While people who are passionate about weather research might take their activities for granted, there are many in the public who don’t understand the draw of storm chasing. After all, isn’t carrying on after a tornado dangerous?
They can change course so quickly, and they’re so massive and powerful and mean. One wrong move and you’re dead! Today we’re going over the various motivations and appeals that storm chasing holds for those brave souls who set off to study tornadoes up-close.
Let’s step into the storm.
Why do People Chase Storms?
There are two answers to this question. Let’s start with the first answer, the warm and fuzzy one that researchers and scientists give. Many people chase storms because it’s critical that researches get up-close readings and data from tornadoes. Even today, we understand little about how tornadoes form, how they move and how to predict them.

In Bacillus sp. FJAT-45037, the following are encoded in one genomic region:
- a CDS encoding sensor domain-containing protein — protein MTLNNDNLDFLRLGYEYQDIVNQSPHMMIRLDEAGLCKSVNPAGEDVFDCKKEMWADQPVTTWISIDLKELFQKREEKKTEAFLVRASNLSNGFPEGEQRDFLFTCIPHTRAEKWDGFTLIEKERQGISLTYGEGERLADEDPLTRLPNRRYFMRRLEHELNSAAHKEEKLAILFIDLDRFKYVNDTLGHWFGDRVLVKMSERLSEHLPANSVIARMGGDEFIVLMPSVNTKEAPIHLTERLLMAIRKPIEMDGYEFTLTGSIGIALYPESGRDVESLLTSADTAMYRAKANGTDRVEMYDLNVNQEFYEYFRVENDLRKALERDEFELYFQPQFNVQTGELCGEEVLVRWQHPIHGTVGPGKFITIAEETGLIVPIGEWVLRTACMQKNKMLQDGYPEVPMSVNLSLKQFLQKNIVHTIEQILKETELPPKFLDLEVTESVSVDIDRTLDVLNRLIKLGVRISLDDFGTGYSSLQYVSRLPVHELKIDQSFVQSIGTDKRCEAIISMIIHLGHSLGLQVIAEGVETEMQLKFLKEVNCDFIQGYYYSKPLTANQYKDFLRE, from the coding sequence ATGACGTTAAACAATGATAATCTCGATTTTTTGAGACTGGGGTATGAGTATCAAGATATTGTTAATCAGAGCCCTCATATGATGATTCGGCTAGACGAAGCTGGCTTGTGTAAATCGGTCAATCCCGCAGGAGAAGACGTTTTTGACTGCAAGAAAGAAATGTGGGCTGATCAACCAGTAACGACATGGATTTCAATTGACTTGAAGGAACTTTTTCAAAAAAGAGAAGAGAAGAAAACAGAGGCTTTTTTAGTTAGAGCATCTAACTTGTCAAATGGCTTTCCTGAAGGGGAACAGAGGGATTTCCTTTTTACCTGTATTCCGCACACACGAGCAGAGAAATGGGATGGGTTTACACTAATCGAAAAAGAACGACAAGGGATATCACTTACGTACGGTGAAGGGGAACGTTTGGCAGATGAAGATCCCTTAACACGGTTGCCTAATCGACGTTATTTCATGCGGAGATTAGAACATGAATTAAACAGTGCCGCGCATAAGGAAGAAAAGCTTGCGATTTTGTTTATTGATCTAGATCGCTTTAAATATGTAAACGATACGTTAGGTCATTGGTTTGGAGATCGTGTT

The closer you get to a tornado, the better the readings your equipment can get from it. Complex equipment capable of in-depth measurements isn’t exactly something you can just leave lying in the path of a tornado. Not only would that likely destroy the equipment, but it’s possible the tornado quickly changes course and avoids your equipment altogether.
As such, you have to put said equipment in a van, put on your favorite ball cap and chase the sucker around to get the data you need. And yes, this is quite dangerous. But it’s important research that can be used to save lives, so many researchers are okay with assuming the risks.
The Second Answer
We said there are two answers to the question of “why do people chase storms?” and we meant it. The second answer isn’t cuddly or noble, however. It’s a white-knuckle adrenaline rush that you can’t get from anything else. Nothing compares to hurtling towards danger at high speeds all for the chance to touch the edge of a destructive spiral of natural fury.
While this kind of thrill-seeking is assuredly dangerous and ill-advised, that’s a huge part of the appeal. No one in their right mind drives into a hurricane, right? Exactly. For some storm chasers, the sheer adrenaline and rush of moving towards danger is a draw enough to see the storms up-close. Though we can’t encourage this behavior, it’s something that a small percentage of storm chasers take very seriously.